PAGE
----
European Committee of the Regions
Chair of Baltic Sea Region Intergroup
The European Green Deal is an ambitious set of policy initiatives presented by the European commission, with the aim to reach climate neutrality by 2050. The target of climate neutrality is prescribed in the European Climate law and is legally binding. The Green Deal package includes several policy goals initiated by the European Commission and covers a broad scope of measures, some of them completely new and other revision of existing legislation. While climate neutrality by 2050 is the long-term goal, a large part the work must be done already by 2030. The union has defined the target of reducing the emissions of greenhouse gas by at least 55% by 2030, in comparison to the levels of emissions 1990.
The EU Strategy for the Baltic Sea Region has aimed at building trust and fostering cooperation around the Baltic Sea to reach common goals of clean sea, well-connected region and increased prosperity of its inhabitants. The aim is now to turn challenges into opportunities for sustainable growth in BSR. We need the whole ecosystem and all stakeholders to work together towards common objectives. Real impact is based on co-creation and collaboration. This is the way to work also with the Green Deal.
Around the Baltic Sea, there is a strong sentiment towards the flourishing Hanza times. Maybe that is why the trade, economic cooperation, innovation and the acknowledgement of the role of the business in the Region’s prosperity is that high. Now, this can only be achieved if the needs of nature are on the basis of all.
The European Committee of the Regions’ Baltic Sea Region Intergroup has set a vision: we want it to be the leading innovative and people-centred region. A goal that clearly everyone from around the Baltic Sea could sign for.
What does the European Green Deal mean for the Baltic Sea region? With regards to the inherently broad mission to reduce greenhouse gas emissions, it goes without saying that the Green Deal will have some sort of impact on the vast majority of activities in the region. The measures needed according to the Green Deal will affect the way we produce, invest, move and consume. More explicitly, the Green Deal entails priorities to protect biodiversity and vulnerable ecosystems, reduce pollution on land and in waters, facilitate the transition to a more circular economy, modernize waste management as well as find a way to create a more sustainable fishery sector. The Green Deal also includes objectives to make the blue economy in the EU more sustainable.
Measures that are highly relevant for the time being are, among others, plans on increasing renewable offshore energy sources, such as wind power. In order to boost the sector and reach its full potential, the Commission has underlined the importance of cross-border cooperation between different member states of the Union. This serves as another good example of the importance of close contacts and collaboration between countries in Europe, starting from grassroot initiatives at the local level.
To facilitate a transition to a more sustainable Baltic Sea region it becomes clear that the public sector alone will not be able to carry through the necessary transition. An increasing need for private actor involvement and projects is evident, and the only way forward to make a sustainable change towards a climate neutral society. Many ground-breaking ideas and innovations have derived from the private sector and will continue to do so. The channels between the public and private sector have to be kept open and encouraging. The more visions and ideas that are generated, the stronger the likelihood of finding new, sustainable ways forward.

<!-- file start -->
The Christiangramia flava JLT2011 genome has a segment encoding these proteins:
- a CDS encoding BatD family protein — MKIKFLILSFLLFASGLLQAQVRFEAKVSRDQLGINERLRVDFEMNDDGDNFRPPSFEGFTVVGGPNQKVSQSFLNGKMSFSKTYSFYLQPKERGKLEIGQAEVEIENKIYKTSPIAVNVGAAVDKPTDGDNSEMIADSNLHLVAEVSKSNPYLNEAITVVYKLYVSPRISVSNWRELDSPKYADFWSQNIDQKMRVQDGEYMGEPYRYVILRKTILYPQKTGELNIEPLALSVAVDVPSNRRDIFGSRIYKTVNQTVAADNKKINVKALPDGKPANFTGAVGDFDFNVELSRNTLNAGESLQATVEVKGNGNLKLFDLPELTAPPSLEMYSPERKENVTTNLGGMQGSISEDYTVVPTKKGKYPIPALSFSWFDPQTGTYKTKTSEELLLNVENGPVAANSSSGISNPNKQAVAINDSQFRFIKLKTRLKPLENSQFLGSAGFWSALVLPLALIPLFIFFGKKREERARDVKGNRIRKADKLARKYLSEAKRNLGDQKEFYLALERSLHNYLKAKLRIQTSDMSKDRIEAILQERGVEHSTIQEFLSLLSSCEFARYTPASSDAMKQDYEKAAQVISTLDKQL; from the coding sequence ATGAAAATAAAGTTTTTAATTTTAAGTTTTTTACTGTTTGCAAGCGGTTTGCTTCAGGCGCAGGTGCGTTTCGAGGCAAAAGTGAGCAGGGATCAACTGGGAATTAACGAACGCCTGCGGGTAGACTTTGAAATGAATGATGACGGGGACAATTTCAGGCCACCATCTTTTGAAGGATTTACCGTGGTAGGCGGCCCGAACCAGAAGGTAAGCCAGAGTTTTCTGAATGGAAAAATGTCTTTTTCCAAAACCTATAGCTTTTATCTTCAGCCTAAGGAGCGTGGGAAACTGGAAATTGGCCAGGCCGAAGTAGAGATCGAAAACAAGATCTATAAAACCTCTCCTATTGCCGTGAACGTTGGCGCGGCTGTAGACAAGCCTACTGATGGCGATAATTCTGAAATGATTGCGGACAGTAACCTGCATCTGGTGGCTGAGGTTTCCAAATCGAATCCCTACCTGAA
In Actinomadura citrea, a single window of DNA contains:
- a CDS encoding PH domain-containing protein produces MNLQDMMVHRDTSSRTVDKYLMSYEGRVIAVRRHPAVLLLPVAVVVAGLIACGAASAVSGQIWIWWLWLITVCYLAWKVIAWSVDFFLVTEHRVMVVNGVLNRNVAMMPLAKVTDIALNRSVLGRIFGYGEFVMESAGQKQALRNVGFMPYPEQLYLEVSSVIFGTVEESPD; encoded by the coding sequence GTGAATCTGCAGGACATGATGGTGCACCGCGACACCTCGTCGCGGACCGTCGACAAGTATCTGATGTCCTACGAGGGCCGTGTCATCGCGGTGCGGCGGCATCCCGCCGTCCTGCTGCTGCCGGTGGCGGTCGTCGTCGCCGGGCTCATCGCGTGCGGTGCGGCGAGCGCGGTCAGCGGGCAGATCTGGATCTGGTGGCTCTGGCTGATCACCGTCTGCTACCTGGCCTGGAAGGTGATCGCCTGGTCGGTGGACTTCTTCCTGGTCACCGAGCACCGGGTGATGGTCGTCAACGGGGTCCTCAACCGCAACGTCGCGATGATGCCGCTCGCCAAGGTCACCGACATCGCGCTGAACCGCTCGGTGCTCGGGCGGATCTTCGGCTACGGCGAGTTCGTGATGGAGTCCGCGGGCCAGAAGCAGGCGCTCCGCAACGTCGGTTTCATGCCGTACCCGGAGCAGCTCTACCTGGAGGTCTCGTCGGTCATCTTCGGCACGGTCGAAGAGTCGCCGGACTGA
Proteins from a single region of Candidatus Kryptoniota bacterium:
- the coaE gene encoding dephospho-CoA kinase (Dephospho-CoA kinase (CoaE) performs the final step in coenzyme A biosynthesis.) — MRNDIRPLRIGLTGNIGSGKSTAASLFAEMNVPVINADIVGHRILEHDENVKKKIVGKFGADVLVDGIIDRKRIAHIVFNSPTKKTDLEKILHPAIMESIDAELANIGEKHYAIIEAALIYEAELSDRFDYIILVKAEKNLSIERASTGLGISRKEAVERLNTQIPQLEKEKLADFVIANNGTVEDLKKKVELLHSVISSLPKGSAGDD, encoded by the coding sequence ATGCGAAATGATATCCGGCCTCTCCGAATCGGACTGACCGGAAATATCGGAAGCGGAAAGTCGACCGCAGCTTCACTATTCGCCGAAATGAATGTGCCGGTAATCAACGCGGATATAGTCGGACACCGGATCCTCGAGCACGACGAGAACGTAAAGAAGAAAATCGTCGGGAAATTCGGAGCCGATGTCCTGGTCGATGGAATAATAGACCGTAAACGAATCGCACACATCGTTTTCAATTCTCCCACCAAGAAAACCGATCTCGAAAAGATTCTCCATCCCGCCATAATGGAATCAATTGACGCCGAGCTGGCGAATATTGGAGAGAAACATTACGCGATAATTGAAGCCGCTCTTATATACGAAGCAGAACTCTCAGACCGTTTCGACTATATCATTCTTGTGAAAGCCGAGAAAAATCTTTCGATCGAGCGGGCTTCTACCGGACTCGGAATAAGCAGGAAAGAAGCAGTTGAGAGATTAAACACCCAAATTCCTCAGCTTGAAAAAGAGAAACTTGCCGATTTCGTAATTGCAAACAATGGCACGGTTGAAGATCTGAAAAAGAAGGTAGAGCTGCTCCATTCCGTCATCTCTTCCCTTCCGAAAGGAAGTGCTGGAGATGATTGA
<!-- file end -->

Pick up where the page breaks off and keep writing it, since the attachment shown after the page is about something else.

Clear economic incentives are crucial to mobilize private actors and entrepreneurs to participate. Several EU funds are already available for businesses within the EU, such as Interreg. It is possible and encouraged for member states to utilize the Recovery and Resilience Facility to invest in projects. A new tool is the Interregional Innovation Investments (I3) instrument with total budget 570 million euros. Now there is money – we only have to find the ways to use it wisely, and for common good. An interesting possibility is also to promote the impact investing which is a process of investing in companies, funds, or firms that are dedicated to improving the environment or society while also providing a financial return for investors.
Many success stories of the EUSBSR implementation prove that all ecosystem should be involved right from the beginning, when we create the strategies, and stay involved all along. Various initiatives prove that business involvement is crucial also when it comes to real implementation of Green Deal goals.
The strength of the Baltic Sea region lies in the long history of cooperation and its versatile networks. These will play a key role in delivering the European Green Deal in the areas linked to the Baltic Sea. Now it is time to find new partners, and warm it up with the old ones, and do the Green Deal together – and make it big.
* The article has been produced in co-operation with Jenny Vuorenlinna, Kuntaliitto Brussels.
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